Yet, this conclusion is not inevitable and the solution is not quite right. In particular, we do need to rethink the plans for further constitutional change that were produced so hastily by the Smith Commission for the sake of party politics rather than sensible constitutional redesign. However, a new constitutional convention should be the architect, not the leader of one political party doing a deal with another.

If you look at the rhetoric of the main parties, a new convention in Scotland is just the ticket. It suits Labour’s ‘no deals with the SNP’ stance, since a convention is a way out: it could be portrayed as an attempt to go beyond party politics and engage Scottish civil society. It suits the SNP, looking to maximise its influence but not be stuck with the idea that all it wants is ‘devo max’ or ‘full fiscal autonomy’ as a stepping stone to independence.  It might even suit the Conservative party if it squeaks into government again with the Liberal Democrats, since a convention may be the only way to generate a sense of legitimacy in Scotland if it has few or no MPs in Scotland.

The alternative for the UK parties (apart from the UK-wide convention proposed by Labour, which seems separate from Scottish reforms) is to stick with Smith and exclude the SNP, which seems like an untenable position for parties that claim to want to reform the Union to protect it. Only the SNP benefits from the stand-off, and only a constitutional convention provides anything close to a competing story of Scottish legitimacy to the one crafted so well by the SNP.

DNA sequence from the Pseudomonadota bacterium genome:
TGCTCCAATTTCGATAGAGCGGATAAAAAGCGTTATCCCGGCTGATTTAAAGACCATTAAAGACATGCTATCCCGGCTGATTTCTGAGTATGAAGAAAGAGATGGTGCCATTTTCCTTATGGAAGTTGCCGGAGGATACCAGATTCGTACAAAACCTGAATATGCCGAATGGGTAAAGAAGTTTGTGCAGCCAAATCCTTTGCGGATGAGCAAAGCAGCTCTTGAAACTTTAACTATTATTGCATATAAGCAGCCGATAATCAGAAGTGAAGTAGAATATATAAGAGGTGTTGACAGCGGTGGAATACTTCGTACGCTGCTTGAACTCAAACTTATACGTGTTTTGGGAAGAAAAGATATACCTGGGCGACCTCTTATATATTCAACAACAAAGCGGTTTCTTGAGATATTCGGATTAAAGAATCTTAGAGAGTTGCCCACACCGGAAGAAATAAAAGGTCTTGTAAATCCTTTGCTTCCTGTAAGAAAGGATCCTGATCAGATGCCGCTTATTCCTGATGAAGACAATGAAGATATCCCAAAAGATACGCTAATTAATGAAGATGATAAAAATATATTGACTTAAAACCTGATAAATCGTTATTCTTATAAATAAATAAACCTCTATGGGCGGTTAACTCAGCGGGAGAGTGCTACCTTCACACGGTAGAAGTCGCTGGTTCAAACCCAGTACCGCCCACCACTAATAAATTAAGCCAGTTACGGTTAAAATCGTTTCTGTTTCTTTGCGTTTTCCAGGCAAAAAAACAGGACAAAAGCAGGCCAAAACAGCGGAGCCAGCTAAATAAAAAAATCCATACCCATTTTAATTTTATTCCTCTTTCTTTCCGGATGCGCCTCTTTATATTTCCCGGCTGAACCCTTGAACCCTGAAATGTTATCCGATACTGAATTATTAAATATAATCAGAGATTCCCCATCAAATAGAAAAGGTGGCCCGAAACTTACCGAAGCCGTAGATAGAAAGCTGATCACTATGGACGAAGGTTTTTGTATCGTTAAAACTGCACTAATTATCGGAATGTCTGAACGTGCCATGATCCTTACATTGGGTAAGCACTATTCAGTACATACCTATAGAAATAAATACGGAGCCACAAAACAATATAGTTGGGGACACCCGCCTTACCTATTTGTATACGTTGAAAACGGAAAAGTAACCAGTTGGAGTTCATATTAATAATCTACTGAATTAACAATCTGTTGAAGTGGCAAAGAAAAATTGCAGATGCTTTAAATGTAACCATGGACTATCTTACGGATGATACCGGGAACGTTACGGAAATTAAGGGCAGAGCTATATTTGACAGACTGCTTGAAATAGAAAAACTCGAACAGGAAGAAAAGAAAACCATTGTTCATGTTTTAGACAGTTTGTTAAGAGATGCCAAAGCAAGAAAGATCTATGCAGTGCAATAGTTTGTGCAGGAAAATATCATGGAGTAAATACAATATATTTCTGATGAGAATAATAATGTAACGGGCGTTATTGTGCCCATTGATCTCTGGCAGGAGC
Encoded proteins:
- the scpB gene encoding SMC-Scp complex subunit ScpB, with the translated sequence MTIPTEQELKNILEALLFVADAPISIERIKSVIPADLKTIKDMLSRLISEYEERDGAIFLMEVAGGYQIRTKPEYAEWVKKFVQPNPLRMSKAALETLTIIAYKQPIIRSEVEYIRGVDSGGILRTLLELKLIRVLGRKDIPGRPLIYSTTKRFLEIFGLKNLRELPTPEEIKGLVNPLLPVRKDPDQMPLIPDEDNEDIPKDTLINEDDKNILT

Filed under Scottish independence, Scottish politics, UK politics and policy

After last night’s question time, #indyref2 looks further away (unless it’s Rocky II)

After I watched Miliband and Sturgeon on last night’s Question Time, I knew I had seen something similar before: the closing scene of Rocky. We are currently at the ‘ain’t gonna be no rematch … I don’t want one’ stage.

Of course, by Rocky II there was a rematch. So, if life mirrors the Rocky franchise directly, here is what will have to happen before a second referendum on independence happens:

1. Miliband changes his mind dramatically and, after much soul searching and taunting-based persuasion from Miliband, Sturgeon is persuaded to go for it one more time.

2. Miliband is driven by the unexpectedly high potential revenue from a spinoff #indyref2 (a great boost to the UK budget) and Sturgeon writes the script.

Then, Sturgeon wins. Then, Sturgeon loses to the US before winning again with the help of Miliband (maybe that’s the Trident negotiations). Then, during WWIII, Russia annihilates the UK before Scotland saves the day. I forget what happened in the next two.

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Filed under UK politics and policy